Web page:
The Institute of Electrical and Electronics Engineers (IEEE), a technical professional organization dedicated to advancing technology for humanity, and the IEEE Engineering in Medicine and Biology Society (EMBS), named He (Helen) Huang, PhD, as editor-in-chief of IEEE Transactions on Neural Systems and Rehabilitation Engineering (TNSRE) effective January 1, 2024.
Huang’s research focuses on neural-machine interfaces, prosthetic and exoskeleton control, human-robot interaction, and human movement control. She has more than 15 years of experience as a professor, and teaches at the University of North Carolina Chapel Hill and North Carolina State University. She is the Jackson Family Distinguished Professor within the Joint Department of Biomedical Engineering (BME) of both universities and is the director of the Closed-Loop Engineering for Advanced Rehabilitation core. Huang also co-founded AVEX Motion in 2022, a spin-off of her research lab work in wearable robotics and rehabilitation at the Joint Department of BME.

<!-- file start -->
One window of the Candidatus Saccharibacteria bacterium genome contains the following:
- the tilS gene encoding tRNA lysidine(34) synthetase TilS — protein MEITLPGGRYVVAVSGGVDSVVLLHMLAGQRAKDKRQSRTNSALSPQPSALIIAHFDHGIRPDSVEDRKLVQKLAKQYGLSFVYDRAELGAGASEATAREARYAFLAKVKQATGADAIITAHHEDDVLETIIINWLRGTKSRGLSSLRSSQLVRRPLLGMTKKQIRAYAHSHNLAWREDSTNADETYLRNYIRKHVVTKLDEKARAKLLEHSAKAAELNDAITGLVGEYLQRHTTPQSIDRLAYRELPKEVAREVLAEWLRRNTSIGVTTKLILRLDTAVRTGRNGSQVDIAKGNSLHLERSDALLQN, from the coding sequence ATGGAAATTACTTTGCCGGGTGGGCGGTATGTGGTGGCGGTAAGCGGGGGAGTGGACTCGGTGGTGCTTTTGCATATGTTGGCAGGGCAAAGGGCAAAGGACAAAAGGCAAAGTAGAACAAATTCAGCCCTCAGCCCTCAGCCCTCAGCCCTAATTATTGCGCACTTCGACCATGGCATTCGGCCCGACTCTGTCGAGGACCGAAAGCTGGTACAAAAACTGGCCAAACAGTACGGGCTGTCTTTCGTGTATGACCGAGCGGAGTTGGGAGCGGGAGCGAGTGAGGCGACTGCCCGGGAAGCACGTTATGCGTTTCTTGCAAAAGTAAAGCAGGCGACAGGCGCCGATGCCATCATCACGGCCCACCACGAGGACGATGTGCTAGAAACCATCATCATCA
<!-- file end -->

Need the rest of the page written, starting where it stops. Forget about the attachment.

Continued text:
“As we look ahead to Dr. Huang’s stewardship of IEEE TNSRE, we anticipate an exciting chapter of growth, innovation, and impactful research,” said Paul Sajda, PhD, president of the IEEE EMBS. “Her remarkable achievements throughout the course of her career as a researcher, author, and associate editor give us confidence in her tenure at the journal.”
“I aspire to improve the lives of people with disabilities by creating the symbiotic relationship between people with limb loss and robotic prostheses in my own research,” said Huang. “As editor-in-chief of TNSRE, I want to amplify the voices of my colleagues in the neural systems and rehabilitation engineering fields and illuminate the importance of this work. I look forward to working with the editors and the team at IEEE TNSRE in accomplishing the missions of the journal and the society, and providing quality, field-leading research to our peers.”
To read more about Huang’s prosthetics research, visit “Robotic Gripper Gives Strength and Delicacy to Prosthesis,” “Neurally Controlled Prosthetic Ankle Allows for Balance Correction,” “Powered Prosthetic Ankles Can Restore Range of Functions,” and “Conductive Yarns Detect Prostheses’ Pressure Points.”